Slip Test on Synchronous Machine

The slip test is a simple no-load test, which is used to determine the direct-axis and quadrature-axis synchronous reactances of a salient-pole synchronous machine. In this test, a small voltage at rated frequency is applied to the 3-phase stator winding of the synchronous machine. The field winding is unexcited and left open circuited.

Circuit Arrangement for Slip Test

The circuit arrangement for slip test is shown in Figure-1.

The rotor is driven by an auxiliary motor at a speed slightly less than or more than the synchronous speed. The direction of rotation should be same as that of the rotating magnetic field produced by the stator.

A small voltage reading indicated by the voltmeter connected across the open circuited field winding terminals shows that the direction of the rotation of the rotor is proper.

The rotor is running at a speed ($π_{π }$) close to the synchronous speed ($π_{π}$) and there will be a small slip between the rotating magnetic field produced by the armature and the actual salient-field poles. Thus, the relative speed between the armature MMF and the salient field poles is equal to the slip speed ($π_{π}$ − $π_{π }$).

Since the armature MMF moves slowly past the actual field poles, hence there will be an instant when the peak of the armature MMF wave is in line with the axis of the actual salient field poles as shown in Figure-2.

The axis of the field poles is direct axis or d-axis. In this position, the reluctance offered by the small air gap is minimum and this results in a minimum magnetising current πΌπππ indicated by the line ammeter A.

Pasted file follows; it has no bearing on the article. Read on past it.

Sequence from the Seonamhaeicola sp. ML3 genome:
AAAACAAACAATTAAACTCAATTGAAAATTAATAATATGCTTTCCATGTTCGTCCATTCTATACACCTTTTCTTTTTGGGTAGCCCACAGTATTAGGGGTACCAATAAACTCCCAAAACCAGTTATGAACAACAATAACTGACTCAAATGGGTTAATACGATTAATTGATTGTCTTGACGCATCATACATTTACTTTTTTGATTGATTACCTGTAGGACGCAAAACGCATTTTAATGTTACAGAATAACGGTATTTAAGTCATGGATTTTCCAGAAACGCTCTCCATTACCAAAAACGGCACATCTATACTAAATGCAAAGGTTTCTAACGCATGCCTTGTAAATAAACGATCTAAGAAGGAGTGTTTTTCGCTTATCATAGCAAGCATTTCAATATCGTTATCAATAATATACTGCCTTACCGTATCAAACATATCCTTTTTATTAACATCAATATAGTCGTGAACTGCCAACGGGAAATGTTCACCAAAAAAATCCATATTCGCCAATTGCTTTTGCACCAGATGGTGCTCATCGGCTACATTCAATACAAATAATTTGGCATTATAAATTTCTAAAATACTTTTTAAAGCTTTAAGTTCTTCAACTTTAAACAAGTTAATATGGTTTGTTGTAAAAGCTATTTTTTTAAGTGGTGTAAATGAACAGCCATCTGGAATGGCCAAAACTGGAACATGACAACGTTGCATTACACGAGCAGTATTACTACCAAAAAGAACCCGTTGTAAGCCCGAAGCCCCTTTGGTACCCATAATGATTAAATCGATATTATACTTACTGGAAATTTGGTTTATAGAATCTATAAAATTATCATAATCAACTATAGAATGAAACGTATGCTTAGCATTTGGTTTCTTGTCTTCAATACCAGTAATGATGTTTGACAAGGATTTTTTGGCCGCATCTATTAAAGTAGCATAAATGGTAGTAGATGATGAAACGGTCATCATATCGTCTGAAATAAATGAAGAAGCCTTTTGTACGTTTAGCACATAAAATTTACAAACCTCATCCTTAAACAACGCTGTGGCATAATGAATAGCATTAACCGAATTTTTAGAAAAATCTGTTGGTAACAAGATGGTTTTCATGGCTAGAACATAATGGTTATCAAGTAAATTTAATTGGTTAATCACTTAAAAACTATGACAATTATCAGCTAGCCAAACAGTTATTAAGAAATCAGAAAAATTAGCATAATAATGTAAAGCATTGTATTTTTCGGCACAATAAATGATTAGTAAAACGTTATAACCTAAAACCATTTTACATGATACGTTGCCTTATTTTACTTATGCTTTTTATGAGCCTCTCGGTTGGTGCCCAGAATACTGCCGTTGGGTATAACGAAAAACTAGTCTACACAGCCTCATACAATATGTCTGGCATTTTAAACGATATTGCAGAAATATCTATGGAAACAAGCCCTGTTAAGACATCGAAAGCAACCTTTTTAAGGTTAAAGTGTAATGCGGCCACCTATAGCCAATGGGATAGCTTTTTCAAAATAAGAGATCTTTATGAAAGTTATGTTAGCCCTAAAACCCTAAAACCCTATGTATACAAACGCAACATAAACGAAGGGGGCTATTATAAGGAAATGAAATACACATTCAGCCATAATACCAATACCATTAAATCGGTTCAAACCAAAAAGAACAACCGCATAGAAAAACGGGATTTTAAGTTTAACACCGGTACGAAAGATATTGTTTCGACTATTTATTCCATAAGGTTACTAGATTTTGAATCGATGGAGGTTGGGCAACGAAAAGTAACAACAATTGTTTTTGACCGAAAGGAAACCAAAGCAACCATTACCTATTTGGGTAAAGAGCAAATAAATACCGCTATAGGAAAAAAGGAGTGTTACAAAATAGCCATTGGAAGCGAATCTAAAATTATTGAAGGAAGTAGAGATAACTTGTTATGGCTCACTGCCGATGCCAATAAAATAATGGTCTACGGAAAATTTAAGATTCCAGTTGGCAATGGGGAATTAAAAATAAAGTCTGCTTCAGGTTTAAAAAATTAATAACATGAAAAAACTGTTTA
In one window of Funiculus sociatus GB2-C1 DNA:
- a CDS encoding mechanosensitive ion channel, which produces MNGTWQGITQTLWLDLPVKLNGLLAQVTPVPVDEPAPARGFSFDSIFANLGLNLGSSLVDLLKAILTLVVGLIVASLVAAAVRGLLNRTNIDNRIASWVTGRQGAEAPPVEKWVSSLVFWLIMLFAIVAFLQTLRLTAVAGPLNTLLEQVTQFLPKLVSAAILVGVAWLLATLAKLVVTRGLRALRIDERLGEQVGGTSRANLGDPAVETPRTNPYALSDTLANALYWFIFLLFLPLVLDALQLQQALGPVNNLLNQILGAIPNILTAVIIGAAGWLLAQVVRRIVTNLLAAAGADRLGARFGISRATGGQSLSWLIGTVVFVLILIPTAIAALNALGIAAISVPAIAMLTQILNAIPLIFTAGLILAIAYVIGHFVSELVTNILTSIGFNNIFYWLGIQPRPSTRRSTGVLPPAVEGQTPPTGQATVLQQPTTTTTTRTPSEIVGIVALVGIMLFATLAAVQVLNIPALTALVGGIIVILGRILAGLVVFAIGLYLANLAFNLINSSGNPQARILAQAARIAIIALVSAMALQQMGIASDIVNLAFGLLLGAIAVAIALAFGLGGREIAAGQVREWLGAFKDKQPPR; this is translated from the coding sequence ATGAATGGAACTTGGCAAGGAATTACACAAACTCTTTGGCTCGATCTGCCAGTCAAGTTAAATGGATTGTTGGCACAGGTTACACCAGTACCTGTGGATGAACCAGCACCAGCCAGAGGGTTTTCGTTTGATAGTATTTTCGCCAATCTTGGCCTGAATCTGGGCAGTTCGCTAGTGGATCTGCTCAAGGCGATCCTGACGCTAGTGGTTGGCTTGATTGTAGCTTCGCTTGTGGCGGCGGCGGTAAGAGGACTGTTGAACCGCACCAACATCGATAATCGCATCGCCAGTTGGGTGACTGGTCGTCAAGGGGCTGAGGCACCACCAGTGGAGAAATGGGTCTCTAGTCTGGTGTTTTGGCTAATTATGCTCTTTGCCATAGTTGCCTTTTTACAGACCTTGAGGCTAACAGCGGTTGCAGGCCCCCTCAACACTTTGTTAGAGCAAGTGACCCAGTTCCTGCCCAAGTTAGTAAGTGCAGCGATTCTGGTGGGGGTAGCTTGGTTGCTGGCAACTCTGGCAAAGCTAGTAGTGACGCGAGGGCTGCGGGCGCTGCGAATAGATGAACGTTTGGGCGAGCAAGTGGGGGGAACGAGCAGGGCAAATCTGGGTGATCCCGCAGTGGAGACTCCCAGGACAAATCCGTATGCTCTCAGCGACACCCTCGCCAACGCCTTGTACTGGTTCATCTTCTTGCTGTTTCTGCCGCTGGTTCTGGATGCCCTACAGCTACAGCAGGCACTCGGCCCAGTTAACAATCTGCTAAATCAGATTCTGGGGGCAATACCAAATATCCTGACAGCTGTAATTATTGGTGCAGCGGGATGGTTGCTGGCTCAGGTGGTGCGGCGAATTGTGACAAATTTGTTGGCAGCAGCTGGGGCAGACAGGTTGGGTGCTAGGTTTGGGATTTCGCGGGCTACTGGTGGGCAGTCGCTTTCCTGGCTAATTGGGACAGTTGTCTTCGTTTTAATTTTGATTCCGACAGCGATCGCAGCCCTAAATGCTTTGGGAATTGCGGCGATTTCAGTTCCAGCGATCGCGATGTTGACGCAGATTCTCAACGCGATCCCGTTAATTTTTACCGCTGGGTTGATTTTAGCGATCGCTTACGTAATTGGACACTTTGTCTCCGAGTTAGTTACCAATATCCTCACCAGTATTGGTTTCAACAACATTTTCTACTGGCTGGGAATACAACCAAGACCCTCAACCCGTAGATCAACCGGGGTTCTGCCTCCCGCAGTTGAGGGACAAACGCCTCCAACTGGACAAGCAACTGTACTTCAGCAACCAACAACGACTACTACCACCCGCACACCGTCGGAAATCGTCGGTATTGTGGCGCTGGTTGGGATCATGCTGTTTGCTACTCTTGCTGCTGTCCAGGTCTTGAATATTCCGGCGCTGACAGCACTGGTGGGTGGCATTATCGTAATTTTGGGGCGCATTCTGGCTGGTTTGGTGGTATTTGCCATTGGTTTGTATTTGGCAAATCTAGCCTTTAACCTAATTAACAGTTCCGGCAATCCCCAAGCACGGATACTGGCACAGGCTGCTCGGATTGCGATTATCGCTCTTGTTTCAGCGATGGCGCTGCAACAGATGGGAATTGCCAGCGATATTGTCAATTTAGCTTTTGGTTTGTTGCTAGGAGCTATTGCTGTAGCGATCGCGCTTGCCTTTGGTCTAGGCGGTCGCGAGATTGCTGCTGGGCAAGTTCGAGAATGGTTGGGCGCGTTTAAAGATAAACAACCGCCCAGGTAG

In this position, the armature flux linkage with the field winding is maximum and the rate of change of this flux linkage is zero. Hence, the voltage induced in the field winding is zero. Therefore, the d-axis can be located on the oscillogram as shown in Figure-4.

From this figure, the direct axis synchronous reluctance is given by,

$$\mathrm{π_{π} =\frac{ππ}{ππ}}$$

After one-quarter of slip cycle the peak armature wave is in line with the quadrature axis. In this position, the reluctance offered by the larger air gap is maximum as shown in Figure-3.

Due to the high reluctance, a large magnetising current is required to produce the same air gap flux. This maximum current (πΌπππ₯) is also measured from the line ammeter A. In this position, the armature flux linkage with the field winding is also zero and the rate of change of this flux linkage is maximum. As a result, the induced voltage across the field winding is maximum. Therefore, the q-axis can also be located on the oscillogram of Figure-4. From this figure, the quadrature axis synchronous reactance is given by,

$$\mathrm{π_{π} =\frac{{π^{′}}{π^{′}}}{π^{′}π^{′}}}$$